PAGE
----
|US6550666 *||21 Aug 2001||22 Apr 2003||Advanpack Solutions Pte Ltd||Method for forming a flip chip on leadframe semiconductor package|
|US6773956 *||28 Jan 2003||10 Aug 2004||Infineon Technologies Ag||Method for contact-connecting a semiconductor component|
|US6886735 *||13 Jan 2003||3 May 2005||National Chung Cheng University||Method of thermosonic wire bonding process for copper connection in a chip|
|US7021522 *||24 Jan 2005||4 Apr 2006||Litton Systems, Inc.||Bonding methods for microchannel plates|
|US7380698 *||21 Mar 2003||3 Jun 2008||Atotech Deutschland Gmbh||Method of connecting module layers suitable for the production of microstructure modules and a microstructure module|
|US7855459||22 Sep 2006||21 Dec 2010||Cree, Inc.||Modified gold-tin system with increased melting temperature for wafer bonding|
|US7863739||31 Oct 2007||4 Jan 2011||Megica Corporation||Low fabrication cost, fine pitch and high reliability solder bump|
|US7902679||31 Oct 2007||8 Mar 2011||Megica Corporation||Structure and manufacturing method of a chip scale package with low fabrication cost, fine pitch and high reliability solder bump|
|US7910945||23 Aug 2007||22 Mar 2011||Cree, Inc.||Nickel tin bonding system with barrier layer for semiconductor wafers and devices|
|US7960270||13 Mar 2007||14 Jun 2011||Megica Corporation||Method for fabricating circuit component|
|US8021921||29 May 2008||20 Sep 2011||Megica Corporation||Method of joining chips utilizing copper pillar|
|US8021976||20 Sep 2011||Megica Corporation||Method of wire bonding over active area of a semiconductor circuit|
|US8026588||27 Sep 2011||Megica Corporation||Method of wire bonding over active area of a semiconductor circuit|
|US8067837||29 Nov 2011||Megica Corporation||Metallization structure over passivation layer for IC chip|
|US8072070||6 Dec 2011||Megica Corporation||Low fabrication cost, fine pitch and high reliability solder bump|
|US8138079||29 Oct 2007||20 Mar 2012||Megica Corporation||Method of wire bonding over active area of a semiconductor circuit|
|US8158508||17 Apr 2012||Megica Corporation||Structure and manufacturing method of a chip scale package|
|US8178967||15 May 2012||Megica Corporation||Low fabrication cost, high performance, high reliability chip scale package|
|US8240545 *||11 Aug 2011||14 Aug 2012||Western Digital (Fremont), Llc||Methods for minimizing component shift during soldering|
|US8247836||25 Feb 2011||21 Aug 2012||Cree, Inc.||Nickel tin bonding system with barrier layer for semiconductor wafers and devices|
|US8294279||24 Jan 2006||23 Oct 2012||Megica Corporation||Chip package with dam bar restricting flow of underfill|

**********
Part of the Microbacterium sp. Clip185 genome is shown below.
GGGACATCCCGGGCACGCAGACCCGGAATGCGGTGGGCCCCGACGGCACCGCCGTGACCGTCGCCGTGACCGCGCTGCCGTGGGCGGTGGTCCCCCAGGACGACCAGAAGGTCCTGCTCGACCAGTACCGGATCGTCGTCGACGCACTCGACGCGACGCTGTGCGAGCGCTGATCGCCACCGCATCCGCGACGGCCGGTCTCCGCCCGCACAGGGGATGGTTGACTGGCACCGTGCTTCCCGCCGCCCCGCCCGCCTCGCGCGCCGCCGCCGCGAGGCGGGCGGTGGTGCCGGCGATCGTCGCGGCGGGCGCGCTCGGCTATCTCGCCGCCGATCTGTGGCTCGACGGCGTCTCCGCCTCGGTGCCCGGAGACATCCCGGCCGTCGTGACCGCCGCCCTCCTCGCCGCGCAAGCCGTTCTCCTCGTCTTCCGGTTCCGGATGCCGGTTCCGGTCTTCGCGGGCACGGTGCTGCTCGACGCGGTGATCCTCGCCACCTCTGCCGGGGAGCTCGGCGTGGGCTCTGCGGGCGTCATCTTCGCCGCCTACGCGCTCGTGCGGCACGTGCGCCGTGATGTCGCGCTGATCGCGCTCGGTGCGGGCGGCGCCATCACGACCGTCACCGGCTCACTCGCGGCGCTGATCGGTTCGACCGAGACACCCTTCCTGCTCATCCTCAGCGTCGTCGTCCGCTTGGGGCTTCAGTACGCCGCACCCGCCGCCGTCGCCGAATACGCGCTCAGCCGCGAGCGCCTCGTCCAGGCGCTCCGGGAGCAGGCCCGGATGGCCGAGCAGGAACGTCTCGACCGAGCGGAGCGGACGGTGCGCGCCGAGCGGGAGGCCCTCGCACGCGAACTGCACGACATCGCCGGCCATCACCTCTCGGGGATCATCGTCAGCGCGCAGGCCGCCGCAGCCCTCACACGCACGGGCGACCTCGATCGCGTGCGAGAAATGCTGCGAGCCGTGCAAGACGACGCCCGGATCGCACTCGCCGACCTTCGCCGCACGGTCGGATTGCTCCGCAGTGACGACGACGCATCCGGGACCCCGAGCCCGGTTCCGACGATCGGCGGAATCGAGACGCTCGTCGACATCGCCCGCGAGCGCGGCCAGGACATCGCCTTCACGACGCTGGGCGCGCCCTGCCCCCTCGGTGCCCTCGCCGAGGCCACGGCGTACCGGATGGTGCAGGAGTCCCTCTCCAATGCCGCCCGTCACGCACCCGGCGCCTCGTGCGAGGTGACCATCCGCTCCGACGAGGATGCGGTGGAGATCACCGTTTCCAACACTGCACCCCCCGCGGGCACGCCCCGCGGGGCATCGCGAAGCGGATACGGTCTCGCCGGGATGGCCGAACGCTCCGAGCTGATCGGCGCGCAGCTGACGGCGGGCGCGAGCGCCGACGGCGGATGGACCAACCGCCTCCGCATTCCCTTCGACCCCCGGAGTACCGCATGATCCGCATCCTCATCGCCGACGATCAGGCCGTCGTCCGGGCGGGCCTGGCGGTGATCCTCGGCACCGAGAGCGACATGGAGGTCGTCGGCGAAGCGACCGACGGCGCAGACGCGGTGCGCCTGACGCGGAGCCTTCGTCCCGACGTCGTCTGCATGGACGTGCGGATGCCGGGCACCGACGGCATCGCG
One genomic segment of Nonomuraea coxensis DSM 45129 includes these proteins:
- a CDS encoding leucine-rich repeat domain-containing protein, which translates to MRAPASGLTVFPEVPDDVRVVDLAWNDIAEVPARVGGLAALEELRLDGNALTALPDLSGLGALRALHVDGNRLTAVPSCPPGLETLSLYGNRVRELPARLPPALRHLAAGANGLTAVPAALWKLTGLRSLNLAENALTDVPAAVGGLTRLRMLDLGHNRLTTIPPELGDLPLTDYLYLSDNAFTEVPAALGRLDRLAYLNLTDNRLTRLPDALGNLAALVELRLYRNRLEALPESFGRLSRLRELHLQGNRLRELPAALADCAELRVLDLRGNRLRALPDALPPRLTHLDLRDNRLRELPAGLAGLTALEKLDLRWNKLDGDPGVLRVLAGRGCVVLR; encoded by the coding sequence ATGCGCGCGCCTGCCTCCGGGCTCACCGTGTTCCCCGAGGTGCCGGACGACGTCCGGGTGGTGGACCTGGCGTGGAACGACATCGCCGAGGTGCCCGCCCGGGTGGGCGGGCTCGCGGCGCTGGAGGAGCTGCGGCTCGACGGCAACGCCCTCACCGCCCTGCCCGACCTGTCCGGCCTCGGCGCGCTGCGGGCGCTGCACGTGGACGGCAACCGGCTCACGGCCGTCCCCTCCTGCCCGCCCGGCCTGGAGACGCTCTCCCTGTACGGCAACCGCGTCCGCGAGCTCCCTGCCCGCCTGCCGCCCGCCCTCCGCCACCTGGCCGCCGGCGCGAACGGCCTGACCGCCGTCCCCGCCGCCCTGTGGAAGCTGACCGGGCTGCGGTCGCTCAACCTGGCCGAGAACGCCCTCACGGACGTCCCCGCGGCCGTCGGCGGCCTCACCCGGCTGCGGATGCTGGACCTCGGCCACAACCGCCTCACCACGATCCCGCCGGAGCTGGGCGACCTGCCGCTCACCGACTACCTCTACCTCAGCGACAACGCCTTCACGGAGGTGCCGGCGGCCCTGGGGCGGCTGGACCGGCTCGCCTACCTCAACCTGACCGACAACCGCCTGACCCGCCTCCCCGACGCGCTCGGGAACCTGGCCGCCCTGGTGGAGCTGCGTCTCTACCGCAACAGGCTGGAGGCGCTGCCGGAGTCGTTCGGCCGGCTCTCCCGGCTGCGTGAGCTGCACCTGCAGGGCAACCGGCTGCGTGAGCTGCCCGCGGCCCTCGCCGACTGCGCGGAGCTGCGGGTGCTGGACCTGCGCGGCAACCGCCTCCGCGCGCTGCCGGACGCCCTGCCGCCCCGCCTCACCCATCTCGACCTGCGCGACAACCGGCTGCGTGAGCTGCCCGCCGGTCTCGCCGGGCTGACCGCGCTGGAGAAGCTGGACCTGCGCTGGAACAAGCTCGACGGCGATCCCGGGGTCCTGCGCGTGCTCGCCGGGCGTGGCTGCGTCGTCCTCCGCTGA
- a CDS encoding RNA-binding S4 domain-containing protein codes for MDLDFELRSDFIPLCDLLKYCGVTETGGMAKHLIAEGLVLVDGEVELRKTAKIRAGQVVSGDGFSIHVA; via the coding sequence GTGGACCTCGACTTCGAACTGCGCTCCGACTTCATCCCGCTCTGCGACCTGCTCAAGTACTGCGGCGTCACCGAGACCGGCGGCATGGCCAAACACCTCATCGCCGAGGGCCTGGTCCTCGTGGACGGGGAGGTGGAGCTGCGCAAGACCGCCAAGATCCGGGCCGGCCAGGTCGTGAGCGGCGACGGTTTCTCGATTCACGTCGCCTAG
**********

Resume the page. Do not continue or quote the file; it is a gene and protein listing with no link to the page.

|US8368213||5 Feb 2013||Megica Corporation||Low fabrication cost, fine pitch and high reliability solder bump|
|US8421222||16 Apr 2013||Megica Corporation||Chip package having a chip combined with a substrate via a copper pillar|
|US8461679||16 May 2011||11 Jun 2013||Megica Corporation||Method for fabricating circuit component|
|US8481418||31 Oct 2007||9 Jul 2013||Megica Corporation||Low fabrication cost, high performance, high reliability chip scale package|
|US8643195 *||30 Jun 2006||4 Feb 2014||Cree, Inc.||Nickel tin bonding system for semiconductor wafers and devices|
|US8657244 *||29 Apr 2009||25 Feb 2014||Francisco J. Sillik||Support hanger for insulation and other materials|
|US8742580||25 Feb 2007||3 Jun 2014||Megit Acquisition Corp.||Method of wire bonding over active area of a semiconductor circuit|
|US8742582||11 Oct 2011||3 Jun 2014||Megit Acquisition Corp.||Solder interconnect on IC chip|
|US8817485 *||21 Oct 2009||26 Aug 2014||Ge Embedded Electronics Oy||Single-layer component package|
|US8890336||4 Jun 2008||18 Nov 2014||Qualcomm Incorporated||Cylindrical bonding structure and method of manufacture|
|US8901733||30 Jul 2008||2 Dec 2014||Qualcomm Incorporated||Reliable metal bumps on top of I/O pads after removal of test probe marks|
|US9042048||30 Sep 2014||26 May 2015||Western Digital (Fremont), Llc||Laser-ignited reactive HAMR bonding|
|US9070387||10 Oct 2013||30 Jun 2015||Western Digital Technologies, Inc.||Integrated heat-assisted magnetic recording head/laser assembly|
|US9105530||29 May 2013||11 Aug 2015||Taiwan Semiconductor Manufacturing Company, Ltd.||Conductive contacts having varying widths and method of manufacturing same|
|US9111817||12 Dec 2012||18 Aug 2015||Taiwan Semiconductor Manufacturing Company, Ltd.||Bump structure and method of forming same|
|US9142527||29 Oct 2007||22 Sep 2015||Qualcomm Incorporated||Method of wire bonding over active area of a semiconductor circuit|
|US9142533 *||20 May 2010||22 Sep 2015||Taiwan Semiconductor Manufacturing Company, Ltd.||Substrate interconnections having different sizes|
|US9153555||25 Feb 2007||6 Oct 2015||Qualcomm Incorporated||Method of wire bonding over active area of a semiconductor circuit|
|US20030173108 *||27 Dec 2002||18 Sep 2003||Seiko Epson Corporation||Semiconductor device and method of manufacturing the same, circuit board and electronic equipment|